Yours, K Sp-8
It’s a busy busy Saturday here at Fairburn today – so here’s a speedy low-down on the wildlife we’ve been treated to this week! On the Riverbank Trail end of the reserve (Main Bay and beyond) we have lots of wildfowl, such as shoveller (with their ridiculous bills!) in numbers reaching 250+, shelduck, pintail (with their ridiculous tails!), goosander every day, about 10 goldeneye, and an immature male scaup which has usually been spotted fast asleep by Village Bay island.
Shoveler, Andy Hay (rspb-images.com)
Up on the Coal Tips, the starling murmerations aren’t disappointing anyone! We’re hearing reports of around 20,000 nearly every night now. I’ll be heading up tonight! A marsh harrier has been roosting by the Coal Tips too, and decided to ‘have a go’ at the straggling starlings. A bed time snack? The marsh harriers around at the moment are one male, a female and two juveniles- and are seen most days.
If you’re up on the Coal Tips but not quite at the right time for the murmerations, worry not. We’re having some lovely sightings of green woodpeckers with their easy-to-ID ‘bouncing’ flight, plus lots of stonechats and a woodcock or two!
Green woodpecker - Chris Gomersall (rspb-images.com)
Around the visitor centre and Discovery Trail we’ve been treated to some gorgeous woodland species. Goldcrests and yellowhammers are flashing about in the trees, tagging on to flocks of tits. Plus treecreepers, nuthatches and greater-spotted woodpeckers are adorning the tree trunks. At least one water rail has been showing well at Pickup Hide too – he was seen on the 15th of the month but not in the sightings book since.
Treecreeper - John Cook
As we all know, wildlife doesn't always follow human rules - we heard that on Friday, a sparrowhawk took one of our kingfishers from the screen. This must have been an amazing sight - nature is nature after all, and all species have to eat! This sparrowhawk has been seen for the last year practicing this move, so it's been a long time coming!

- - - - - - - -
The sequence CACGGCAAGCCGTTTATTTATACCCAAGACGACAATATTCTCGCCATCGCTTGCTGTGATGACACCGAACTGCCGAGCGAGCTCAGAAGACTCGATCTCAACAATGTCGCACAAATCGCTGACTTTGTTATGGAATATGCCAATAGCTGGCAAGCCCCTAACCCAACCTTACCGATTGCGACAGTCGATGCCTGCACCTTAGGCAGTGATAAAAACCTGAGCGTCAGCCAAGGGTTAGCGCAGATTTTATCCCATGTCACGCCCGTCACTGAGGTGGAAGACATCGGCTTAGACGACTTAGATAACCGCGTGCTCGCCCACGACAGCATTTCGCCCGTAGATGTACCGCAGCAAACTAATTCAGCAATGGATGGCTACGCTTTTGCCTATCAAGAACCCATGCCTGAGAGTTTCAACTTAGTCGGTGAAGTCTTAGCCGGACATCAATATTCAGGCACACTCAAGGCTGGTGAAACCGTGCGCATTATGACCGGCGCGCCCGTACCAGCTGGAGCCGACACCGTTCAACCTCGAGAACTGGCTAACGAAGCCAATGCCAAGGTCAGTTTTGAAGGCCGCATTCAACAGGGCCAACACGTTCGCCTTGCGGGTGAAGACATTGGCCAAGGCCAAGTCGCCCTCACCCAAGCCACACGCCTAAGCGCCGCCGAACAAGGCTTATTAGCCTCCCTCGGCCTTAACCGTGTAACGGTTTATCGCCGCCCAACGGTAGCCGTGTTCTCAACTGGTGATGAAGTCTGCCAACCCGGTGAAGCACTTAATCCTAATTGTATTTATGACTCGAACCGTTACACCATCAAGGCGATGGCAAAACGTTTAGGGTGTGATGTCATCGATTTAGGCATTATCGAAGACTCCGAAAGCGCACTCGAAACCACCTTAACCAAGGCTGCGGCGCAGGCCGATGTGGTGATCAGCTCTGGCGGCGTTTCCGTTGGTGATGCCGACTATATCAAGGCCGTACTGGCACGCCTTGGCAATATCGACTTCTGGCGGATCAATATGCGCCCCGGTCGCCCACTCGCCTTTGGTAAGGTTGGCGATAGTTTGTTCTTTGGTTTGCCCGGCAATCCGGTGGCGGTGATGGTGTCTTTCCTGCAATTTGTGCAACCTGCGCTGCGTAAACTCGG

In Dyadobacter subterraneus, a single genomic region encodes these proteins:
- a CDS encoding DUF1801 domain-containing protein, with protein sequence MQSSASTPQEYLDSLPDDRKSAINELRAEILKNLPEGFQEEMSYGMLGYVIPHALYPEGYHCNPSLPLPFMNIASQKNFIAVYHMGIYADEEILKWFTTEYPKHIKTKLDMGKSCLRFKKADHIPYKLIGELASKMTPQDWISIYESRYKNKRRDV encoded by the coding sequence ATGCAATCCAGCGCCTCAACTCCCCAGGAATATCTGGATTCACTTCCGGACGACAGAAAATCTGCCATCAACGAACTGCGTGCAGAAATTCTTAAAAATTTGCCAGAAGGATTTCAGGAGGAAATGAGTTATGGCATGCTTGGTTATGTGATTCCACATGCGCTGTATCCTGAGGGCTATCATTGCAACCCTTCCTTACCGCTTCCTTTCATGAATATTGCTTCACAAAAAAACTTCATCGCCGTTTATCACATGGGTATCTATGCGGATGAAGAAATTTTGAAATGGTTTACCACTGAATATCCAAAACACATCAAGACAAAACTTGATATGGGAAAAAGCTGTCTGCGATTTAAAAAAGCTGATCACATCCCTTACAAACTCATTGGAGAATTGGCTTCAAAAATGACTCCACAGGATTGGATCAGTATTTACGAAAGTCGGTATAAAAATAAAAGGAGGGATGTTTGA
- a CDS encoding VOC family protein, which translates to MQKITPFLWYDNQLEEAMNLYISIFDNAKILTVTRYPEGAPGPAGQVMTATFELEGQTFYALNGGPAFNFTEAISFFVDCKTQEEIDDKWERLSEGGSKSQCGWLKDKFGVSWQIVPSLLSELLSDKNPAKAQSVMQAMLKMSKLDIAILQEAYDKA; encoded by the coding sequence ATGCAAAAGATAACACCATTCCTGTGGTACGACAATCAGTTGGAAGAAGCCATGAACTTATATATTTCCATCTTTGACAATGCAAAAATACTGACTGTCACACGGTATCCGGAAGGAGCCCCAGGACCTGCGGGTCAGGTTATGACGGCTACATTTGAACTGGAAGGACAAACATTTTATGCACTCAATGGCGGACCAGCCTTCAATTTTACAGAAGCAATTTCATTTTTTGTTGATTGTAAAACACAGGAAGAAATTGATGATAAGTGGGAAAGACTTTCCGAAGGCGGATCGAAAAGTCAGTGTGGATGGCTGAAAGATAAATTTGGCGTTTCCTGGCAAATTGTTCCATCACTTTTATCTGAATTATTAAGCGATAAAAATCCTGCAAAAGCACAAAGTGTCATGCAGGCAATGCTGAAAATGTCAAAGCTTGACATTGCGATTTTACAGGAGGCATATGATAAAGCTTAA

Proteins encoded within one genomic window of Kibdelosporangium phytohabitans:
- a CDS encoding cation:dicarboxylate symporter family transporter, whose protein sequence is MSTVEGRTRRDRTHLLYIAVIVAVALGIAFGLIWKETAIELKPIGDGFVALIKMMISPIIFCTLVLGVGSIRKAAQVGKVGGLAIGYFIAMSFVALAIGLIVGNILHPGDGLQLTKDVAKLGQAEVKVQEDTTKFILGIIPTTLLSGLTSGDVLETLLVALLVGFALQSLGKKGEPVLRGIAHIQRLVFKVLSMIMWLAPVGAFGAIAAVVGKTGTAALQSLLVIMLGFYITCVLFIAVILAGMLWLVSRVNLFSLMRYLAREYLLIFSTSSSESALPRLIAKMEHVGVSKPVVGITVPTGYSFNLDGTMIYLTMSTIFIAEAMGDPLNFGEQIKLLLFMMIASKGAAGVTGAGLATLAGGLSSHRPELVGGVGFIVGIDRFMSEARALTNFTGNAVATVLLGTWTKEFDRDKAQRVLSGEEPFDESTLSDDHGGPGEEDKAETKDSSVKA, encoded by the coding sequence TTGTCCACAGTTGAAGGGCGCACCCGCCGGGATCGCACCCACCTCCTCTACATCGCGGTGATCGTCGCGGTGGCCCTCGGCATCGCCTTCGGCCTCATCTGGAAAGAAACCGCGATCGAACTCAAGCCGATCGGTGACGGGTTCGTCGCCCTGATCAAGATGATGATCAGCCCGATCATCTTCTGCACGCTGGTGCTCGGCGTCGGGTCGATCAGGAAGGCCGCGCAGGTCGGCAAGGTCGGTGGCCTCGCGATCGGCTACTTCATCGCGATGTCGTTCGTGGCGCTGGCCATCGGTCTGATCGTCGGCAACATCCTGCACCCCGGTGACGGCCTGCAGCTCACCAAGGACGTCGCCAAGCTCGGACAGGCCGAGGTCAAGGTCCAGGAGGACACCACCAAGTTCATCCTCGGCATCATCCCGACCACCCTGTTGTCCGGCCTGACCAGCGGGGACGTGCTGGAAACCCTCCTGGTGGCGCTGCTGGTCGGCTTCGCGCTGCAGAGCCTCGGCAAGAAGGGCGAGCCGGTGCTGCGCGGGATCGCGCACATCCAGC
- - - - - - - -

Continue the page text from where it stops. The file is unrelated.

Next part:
Sparrowhawk vs. Kingfisher - Peter Bembridge facebook.com/groups/yorkshi…
You may have heard or seen on our social media pages - we had quite a surprise visitor over the weekend! Rob Hunton (Swillington Ings Bird Group) spotted a Dartford warbler on the hillside on Saturday morning. I had to have stroll up and catch a glimpse - I spent hours over summer scanning every gorse bush in Dunwich Heath but without any luck!
- Why are they so exciting? Well, Dartford warblers' numbers crashed to about 10 pairs in the 60s, and since then it has recovered in the UK to about 3200 pairs. These birds however very rarely come up north - they are resident on the very south coast and the east (Norfolk & Suffolk). Only 6 have ever been sighted in Yorkshire - and 2 at St Aidan's. The last one in 2005 stayed for quite a while I hear!
They are striking in appearance, red and grey colours with a bright red ring around the eye and tell-tale crest. It will perch on top of a gorse stem to sing, but is often seen as a small flying shape bobbing between bushes.
Dartford warbler, St Aidan's (Rob Hunton)
A little bigger (but not much!) we've had water pipits around Lemonroyd lake - (a winter visitor, mainly to southern and eastern England)
Bigger than that - Andrew our assistant warden spotted a jack snipe from the digger yesterday! These are smaller than common snipe and It will fly low and rapidly drop down again, unlike snipe which zig-zags and then flies off high.
Jack snipe, J Lethbridge (http://www.wansteadbirder.com)
Veering off the size order and on to the waders, we've seen golden plover in the last few days reach up to about 20, lapwings and dunlin on Astley Lake along with redshank, and snipe on the ridge and furrow (but the waders can be anywhere!)
In terms of birds of prey, we've had daily kestrels hovering over the centre, joined by a sparrowhawk on Monday too! Maybe it's heard the news we'll be getting feeders in January... Marsh harriers a plenty around the Ridge and Furrow, and a peregrine exploring Astley Lake on the far side of the park.
Sparrowhawk - Mick Noble - Swillington Ings Bird Group (https://sibg1.wordpress.com)
Jumping straight up to the biggest, we've had 9 whooper swans flying over and a great white egret has been spotted over the weekend on the Ridge and Furrow - but these have been known to swap and chance between Fairburn & St Aidan's!
Great white egret, Dave Hunter - Swillington Ings Bird Group (https://sibg1.wordpress.com)
For more in depth info pop in to the visitor centre on your next visit :)